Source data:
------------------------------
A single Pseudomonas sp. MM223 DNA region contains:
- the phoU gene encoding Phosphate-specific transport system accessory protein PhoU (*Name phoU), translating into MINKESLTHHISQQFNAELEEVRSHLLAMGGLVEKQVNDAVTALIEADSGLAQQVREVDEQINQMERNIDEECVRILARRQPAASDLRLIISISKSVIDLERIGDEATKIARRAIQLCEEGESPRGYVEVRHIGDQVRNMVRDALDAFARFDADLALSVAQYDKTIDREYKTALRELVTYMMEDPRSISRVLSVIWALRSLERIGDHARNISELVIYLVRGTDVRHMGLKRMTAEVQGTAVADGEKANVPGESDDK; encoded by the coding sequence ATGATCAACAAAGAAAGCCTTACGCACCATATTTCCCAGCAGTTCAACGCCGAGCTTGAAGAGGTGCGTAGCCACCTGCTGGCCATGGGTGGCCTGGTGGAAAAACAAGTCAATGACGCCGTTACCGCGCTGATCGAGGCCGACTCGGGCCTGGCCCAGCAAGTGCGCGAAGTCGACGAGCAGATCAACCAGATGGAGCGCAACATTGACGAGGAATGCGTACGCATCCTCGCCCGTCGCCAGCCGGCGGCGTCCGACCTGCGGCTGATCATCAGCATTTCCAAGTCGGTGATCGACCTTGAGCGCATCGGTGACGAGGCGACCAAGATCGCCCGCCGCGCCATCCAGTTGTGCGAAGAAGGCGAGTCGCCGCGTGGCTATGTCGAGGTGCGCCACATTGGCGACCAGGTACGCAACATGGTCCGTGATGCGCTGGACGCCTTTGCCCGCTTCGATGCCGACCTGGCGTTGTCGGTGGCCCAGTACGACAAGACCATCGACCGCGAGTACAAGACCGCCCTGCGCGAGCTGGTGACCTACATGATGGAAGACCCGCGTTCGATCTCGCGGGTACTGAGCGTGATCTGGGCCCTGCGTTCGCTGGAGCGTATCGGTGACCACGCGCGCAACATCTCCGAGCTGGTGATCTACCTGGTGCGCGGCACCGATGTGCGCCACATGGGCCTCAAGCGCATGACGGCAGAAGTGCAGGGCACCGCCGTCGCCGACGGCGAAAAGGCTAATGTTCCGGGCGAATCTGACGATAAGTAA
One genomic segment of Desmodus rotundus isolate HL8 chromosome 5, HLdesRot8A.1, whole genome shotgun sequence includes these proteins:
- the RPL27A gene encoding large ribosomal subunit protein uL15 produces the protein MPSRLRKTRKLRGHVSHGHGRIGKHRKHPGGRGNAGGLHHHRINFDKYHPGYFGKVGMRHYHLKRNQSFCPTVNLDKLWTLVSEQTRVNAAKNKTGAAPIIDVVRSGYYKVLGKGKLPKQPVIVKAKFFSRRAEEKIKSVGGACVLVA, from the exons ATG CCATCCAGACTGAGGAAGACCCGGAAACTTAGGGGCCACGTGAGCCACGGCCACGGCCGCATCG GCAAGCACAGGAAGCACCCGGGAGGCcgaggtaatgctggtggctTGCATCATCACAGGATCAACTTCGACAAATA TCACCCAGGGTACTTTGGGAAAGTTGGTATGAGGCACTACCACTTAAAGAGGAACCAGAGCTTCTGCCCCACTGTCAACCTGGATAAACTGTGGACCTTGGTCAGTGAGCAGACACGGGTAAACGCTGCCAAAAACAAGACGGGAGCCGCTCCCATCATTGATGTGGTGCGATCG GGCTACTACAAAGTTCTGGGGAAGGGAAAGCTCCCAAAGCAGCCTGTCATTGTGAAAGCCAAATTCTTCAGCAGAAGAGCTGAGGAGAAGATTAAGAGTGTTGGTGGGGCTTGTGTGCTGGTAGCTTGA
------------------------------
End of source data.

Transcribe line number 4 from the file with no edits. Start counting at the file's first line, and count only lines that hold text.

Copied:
- the RPL27A gene encoding large ribosomal subunit protein uL15 produces the protein MPSRLRKTRKLRGHVSHGHGRIGKHRKHPGGRGNAGGLHHHRINFDKYHPGYFGKVGMRHYHLKRNQSFCPTVNLDKLWTLVSEQTRVNAAKNKTGAAPIIDVVRSGYYKVLGKGKLPKQPVIVKAKFFSRRAEEKIKSVGGACVLVA, from the exons ATG CCATCCAGACTGAGGAAGACCCGGAAACTTAGGGGCCACGTGAGCCACGGCCACGGCCGCATCG GCAAGCACAGGAAGCACCCGGGAGGCcgaggtaatgctggtggctTGCATCATCACAGGATCAACTTCGACAAATA TCACCCAGGGTACTTTGGGAAAGTTGGTATGAGGCACTACCACTTAAAGAGGAACCAGAGCTTCTGCCCCACTGTCAACCTGGATAAACTGTGGACCTTGGTCAGTGAGCAGACACGGGTAAACGCTGCCAAAAACAAGACGGGAGCCGCTCCCATCATTGATGTGGTGCGATCG GGCTACTACAAAGTTCTGGGGAAGGGAAAGCTCCCAAAGCAGCCTGTCATTGTGAAAGCCAAATTCTTCAGCAGAAGAGCTGAGGAGAAGATTAAGAGTGTTGGTGGGGCTTGTGTGCTGGTAGCTTGA